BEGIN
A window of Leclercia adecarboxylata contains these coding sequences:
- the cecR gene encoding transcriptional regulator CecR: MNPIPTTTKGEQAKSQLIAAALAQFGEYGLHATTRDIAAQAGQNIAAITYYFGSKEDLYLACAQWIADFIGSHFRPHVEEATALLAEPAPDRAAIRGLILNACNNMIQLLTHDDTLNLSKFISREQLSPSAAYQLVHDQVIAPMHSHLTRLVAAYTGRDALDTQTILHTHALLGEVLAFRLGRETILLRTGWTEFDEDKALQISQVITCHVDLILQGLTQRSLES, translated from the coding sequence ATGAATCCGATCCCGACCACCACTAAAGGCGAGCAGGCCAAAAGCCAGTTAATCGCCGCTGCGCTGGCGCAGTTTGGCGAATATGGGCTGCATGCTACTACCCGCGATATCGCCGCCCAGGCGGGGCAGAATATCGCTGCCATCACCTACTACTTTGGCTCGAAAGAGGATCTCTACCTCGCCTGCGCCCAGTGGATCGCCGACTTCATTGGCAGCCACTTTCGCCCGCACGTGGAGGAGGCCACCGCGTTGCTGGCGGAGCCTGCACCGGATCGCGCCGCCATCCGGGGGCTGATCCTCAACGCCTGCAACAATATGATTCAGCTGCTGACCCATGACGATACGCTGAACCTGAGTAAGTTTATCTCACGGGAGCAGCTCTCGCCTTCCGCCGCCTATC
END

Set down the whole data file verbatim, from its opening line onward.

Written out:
A window of Leclercia adecarboxylata contains these coding sequences:
- the cecR gene encoding transcriptional regulator CecR: MNPIPTTTKGEQAKSQLIAAALAQFGEYGLHATTRDIAAQAGQNIAAITYYFGSKEDLYLACAQWIADFIGSHFRPHVEEATALLAEPAPDRAAIRGLILNACNNMIQLLTHDDTLNLSKFISREQLSPSAAYQLVHDQVIAPMHSHLTRLVAAYTGRDALDTQTILHTHALLGEVLAFRLGRETILLRTGWTEFDEDKALQISQVITCHVDLILQGLTQRSLES, translated from the coding sequence ATGAATCCGATCCCGACCACCACTAAAGGCGAGCAGGCCAAAAGCCAGTTAATCGCCGCTGCGCTGGCGCAGTTTGGCGAATATGGGCTGCATGCTACTACCCGCGATATCGCCGCCCAGGCGGGGCAGAATATCGCTGCCATCACCTACTACTTTGGCTCGAAAGAGGATCTCTACCTCGCCTGCGCCCAGTGGATCGCCGACTTCATTGGCAGCCACTTTCGCCCGCACGTGGAGGAGGCCACCGCGTTGCTGGCGGAGCCTGCACCGGATCGCGCCGCCATCCGGGGGCTGATCCTCAACGCCTGCAACAATATGATTCAGCTGCTGACCCATGACGATACGCTGAACCTGAGTAAGTTTATCTCACGGGAGCAGCTCTCGCCTTCCGCCGCCTATC